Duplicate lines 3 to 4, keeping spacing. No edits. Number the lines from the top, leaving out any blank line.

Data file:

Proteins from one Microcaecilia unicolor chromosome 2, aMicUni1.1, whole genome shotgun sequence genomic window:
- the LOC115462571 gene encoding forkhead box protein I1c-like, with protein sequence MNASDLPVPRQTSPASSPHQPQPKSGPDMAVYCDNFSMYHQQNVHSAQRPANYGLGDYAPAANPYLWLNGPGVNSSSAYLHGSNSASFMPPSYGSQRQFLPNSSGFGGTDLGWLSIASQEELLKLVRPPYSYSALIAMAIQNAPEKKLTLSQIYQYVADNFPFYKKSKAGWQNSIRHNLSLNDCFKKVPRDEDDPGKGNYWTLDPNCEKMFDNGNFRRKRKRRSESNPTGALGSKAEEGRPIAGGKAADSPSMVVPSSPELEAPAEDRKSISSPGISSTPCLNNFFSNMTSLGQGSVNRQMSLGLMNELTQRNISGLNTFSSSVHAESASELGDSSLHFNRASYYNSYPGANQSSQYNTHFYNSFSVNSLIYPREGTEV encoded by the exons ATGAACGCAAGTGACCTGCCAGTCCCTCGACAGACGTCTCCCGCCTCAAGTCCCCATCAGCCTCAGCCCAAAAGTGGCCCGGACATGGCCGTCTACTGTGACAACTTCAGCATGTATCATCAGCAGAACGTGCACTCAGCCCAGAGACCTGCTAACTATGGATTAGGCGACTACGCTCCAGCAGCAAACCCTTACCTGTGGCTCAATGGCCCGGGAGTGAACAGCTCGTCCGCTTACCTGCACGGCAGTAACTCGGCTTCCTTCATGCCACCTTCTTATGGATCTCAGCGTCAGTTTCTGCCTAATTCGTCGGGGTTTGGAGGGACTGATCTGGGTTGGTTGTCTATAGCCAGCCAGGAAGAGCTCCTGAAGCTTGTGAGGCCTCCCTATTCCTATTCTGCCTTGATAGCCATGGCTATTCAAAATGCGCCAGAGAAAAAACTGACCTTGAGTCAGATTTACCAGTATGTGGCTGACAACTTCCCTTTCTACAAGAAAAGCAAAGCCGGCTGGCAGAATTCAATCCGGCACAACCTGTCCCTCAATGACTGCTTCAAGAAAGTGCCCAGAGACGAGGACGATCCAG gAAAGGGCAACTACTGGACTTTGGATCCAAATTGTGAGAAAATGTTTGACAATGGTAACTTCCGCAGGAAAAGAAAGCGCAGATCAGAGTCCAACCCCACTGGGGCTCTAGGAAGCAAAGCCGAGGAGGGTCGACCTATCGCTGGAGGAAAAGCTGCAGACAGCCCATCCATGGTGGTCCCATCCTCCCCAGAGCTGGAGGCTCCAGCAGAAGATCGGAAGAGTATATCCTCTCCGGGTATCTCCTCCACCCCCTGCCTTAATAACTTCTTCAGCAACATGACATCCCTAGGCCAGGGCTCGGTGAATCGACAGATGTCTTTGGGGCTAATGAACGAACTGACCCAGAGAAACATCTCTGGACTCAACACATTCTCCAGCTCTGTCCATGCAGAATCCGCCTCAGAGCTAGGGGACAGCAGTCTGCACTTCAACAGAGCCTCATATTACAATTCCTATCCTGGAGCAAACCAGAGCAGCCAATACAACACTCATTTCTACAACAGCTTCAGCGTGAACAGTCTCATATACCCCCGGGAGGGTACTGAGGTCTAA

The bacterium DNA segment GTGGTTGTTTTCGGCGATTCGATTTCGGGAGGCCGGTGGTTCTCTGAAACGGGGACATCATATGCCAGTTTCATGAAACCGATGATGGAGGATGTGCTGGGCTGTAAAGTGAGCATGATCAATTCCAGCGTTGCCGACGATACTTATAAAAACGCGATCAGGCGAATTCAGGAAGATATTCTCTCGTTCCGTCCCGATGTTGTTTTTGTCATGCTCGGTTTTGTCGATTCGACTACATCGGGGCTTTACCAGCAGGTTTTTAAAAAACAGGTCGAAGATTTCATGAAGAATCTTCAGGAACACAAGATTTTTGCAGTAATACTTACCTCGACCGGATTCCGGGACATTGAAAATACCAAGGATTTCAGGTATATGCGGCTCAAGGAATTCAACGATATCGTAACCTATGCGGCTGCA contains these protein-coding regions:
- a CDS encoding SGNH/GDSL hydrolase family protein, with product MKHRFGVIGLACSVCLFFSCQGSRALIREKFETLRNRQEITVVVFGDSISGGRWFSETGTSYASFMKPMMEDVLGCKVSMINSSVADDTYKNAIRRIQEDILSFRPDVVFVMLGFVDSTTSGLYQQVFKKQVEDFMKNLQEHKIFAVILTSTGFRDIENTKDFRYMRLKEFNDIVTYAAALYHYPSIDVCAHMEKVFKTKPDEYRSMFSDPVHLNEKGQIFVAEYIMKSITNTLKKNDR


The bacterium DNA segment GTGGTTGTTTTCGGCGATTCGATTTCGGGAGGCCGGTGGTTCTCTGAAACGGGGACATCATATGCCAGTTTCATGAAACCGATGATGGAGGATGTGCTGGGCTGTAAAGTGAGCATGATCAATTCCAGCGTTGCCGACGATACTTATAAAAACGCGATCAGGCGAATTCAGGAAGATATTCTCTCGTTCCGTCCCGATGTTGTTTTTGTCATGCTCGGTTTTGTCGATTCGACTACATCGGGGCTTTACCAGCAGGTTTTTAAAAAACAGGTCGAAGATTTCATGAAGAATCTTCAGGAACACAAGATTTTTGCAGTAATACTTACCTCGACCGGATTCCGGGACATTGAAAATACCAAGGATTTCAGGTATATGCGGCTCAAGGAATTCAACGATATCGTAACCTATGCGGCTGCA contains these protein-coding regions:
- a CDS encoding SGNH/GDSL hydrolase family protein, with product MKHRFGVIGLACSVCLFFSCQGSRALIREKFETLRNRQEITVVVFGDSISGGRWFSETGTSYASFMKPMMEDVLGCKVSMINSSVADDTYKNAIRRIQEDILSFRPDVVFVMLGFVDSTTSGLYQQVFKKQVEDFMKNLQEHKIFAVILTSTGFRDIENTKDFRYMRLKEFNDIVTYAAALYHYPSIDVCAHMEKVFKTKPDEYRSMFSDPVHLNEKGQIFVAEYIMKSITNTLKKNDR